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 Fable II (360)

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IceMan
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PostSubject: Fable II (360)   Sat Nov 15, 2008 4:32 am

Fable II
publisher: Microsoft Game Studios
developer: Lionhead Studios
genre: Action RPG
US release: 10/21/2008

platforms: Xbox 360

reviews:
Xbox 360
  • 100% = 2 reviews
  • 90's = 40 reviews
  • 80's = 19 reviews
  • 70's = 3 reviews
  • average = 89.0%




IceMan's mini-review:
(Xbox 360 version)


Fable II is an action RPG that is a sequel to the previous, original Xbox title, taking place 500 years after the first Fable but having no major connection to the previous game. Players missing out on the previous Fable need not worry about jumping into Fable II, although Fable veterans should pick up on some references to and settings from the first game. The hero is totally unrelated to that of the original Fable, the story is unrelated to the first game, and basically all of the game's locations are new and have nothing to do with the original Fable.

The first big change from the previous Fable that will be immediately discovered is that the player can choose to be either male or female, though this has little effect on gameplay. Males and females can form relationships with NPC (non-player character) males or females, with both heterosexual and homosexual options wide open, and if you become attractive enough and well-liked you should find both male and female NPCs expressing their love or lust for you. Clothing is available for either gender, but the player can choose to wear clothing belonging to the other gender if they wish to do so, and while cloths generally alter appearance attributes for things like attractiveness, poshness, or aggression, wearing the wrong gender's cloths effects a "cross-dressing" attribute. There seems to be no performance differences between the genders, so neither holds any advantages in terms of strength, speed, will, and so on.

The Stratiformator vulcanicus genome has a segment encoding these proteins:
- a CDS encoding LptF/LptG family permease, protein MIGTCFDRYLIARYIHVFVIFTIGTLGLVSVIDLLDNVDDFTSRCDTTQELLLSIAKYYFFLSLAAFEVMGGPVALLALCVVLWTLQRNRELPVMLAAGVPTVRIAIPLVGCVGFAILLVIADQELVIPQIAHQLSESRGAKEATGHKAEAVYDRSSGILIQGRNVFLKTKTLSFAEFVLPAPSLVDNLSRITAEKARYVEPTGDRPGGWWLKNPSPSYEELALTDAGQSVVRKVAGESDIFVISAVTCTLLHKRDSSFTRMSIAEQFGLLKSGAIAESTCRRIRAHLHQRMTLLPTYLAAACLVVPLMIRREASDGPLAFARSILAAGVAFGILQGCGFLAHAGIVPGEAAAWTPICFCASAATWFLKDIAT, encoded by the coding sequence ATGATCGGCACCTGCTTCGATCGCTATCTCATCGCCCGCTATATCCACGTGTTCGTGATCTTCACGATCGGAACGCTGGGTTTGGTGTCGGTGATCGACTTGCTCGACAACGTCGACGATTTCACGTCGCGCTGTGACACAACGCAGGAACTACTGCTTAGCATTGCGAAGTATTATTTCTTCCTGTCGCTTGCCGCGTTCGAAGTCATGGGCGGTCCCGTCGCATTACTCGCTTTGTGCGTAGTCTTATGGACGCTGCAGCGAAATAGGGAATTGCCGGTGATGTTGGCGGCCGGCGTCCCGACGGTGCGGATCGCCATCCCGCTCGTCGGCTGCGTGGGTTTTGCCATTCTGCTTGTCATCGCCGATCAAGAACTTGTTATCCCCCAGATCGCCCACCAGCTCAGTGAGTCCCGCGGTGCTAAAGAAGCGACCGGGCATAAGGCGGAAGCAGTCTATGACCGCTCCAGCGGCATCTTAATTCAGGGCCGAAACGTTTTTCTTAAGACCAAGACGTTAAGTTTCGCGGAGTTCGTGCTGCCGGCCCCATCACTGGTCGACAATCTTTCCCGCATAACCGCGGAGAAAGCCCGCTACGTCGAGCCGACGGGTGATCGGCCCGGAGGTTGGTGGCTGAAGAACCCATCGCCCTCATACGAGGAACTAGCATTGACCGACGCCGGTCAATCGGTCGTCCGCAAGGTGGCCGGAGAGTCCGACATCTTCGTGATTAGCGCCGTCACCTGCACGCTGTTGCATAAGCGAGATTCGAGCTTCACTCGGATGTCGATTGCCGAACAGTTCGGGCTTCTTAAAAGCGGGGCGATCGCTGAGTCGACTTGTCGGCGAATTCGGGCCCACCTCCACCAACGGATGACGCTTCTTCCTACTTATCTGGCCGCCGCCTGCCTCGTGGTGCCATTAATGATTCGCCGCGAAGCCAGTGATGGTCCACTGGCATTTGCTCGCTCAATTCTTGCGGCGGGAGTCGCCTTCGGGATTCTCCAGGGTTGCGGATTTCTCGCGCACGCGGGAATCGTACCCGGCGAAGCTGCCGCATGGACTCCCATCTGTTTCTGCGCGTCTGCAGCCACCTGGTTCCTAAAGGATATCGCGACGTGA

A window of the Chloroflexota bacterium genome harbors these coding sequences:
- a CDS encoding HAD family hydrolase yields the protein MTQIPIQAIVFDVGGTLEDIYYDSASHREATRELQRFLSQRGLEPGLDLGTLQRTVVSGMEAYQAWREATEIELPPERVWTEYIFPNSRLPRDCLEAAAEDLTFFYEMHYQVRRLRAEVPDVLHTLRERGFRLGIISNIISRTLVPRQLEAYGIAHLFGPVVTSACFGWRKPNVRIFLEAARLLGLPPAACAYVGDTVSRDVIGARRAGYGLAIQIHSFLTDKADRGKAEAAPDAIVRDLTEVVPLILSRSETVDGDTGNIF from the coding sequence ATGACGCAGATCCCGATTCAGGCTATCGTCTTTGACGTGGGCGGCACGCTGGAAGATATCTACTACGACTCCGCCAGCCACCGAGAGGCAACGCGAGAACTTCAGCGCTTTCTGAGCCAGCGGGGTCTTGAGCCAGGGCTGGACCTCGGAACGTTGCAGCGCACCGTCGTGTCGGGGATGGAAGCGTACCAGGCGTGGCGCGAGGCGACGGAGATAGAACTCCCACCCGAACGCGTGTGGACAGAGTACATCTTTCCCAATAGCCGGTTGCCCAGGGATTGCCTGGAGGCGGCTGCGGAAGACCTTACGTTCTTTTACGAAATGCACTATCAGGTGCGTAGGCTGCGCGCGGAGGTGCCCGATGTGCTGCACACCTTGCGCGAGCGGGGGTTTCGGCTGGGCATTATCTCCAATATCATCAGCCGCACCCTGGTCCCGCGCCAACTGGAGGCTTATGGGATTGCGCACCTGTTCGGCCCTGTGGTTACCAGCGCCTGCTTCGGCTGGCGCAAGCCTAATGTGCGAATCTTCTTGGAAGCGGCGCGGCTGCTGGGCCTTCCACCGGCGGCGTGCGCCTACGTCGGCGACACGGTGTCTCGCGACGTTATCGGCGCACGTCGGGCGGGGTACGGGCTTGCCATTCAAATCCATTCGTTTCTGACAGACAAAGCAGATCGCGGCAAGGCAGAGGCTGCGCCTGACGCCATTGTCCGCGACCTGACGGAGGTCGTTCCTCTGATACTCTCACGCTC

The next obvious addition from the previous Fable formula is a sort of magical "trail of breadcrumbs". Available quests and jobs are listed in the player's menu and the player can choose one to make "active", or the one they're focusing on, and the sparkly golden trail leads the player in the direction of that quest's next objective. This may seem cheap at first, but it's handy in keeping the player from getting lost while wondering around exploring and keeps the player from having to frequently pause the game to bring up the map in the menu. This keeps action chugging right along and is a welcome addition. It can be a little laggy if the player is rushing, as it seems to sometimes need to sort of recompute the route, so the player may sometimes encounter the trail leading the wrong way until it gets to recalculate, but it's not a major issue.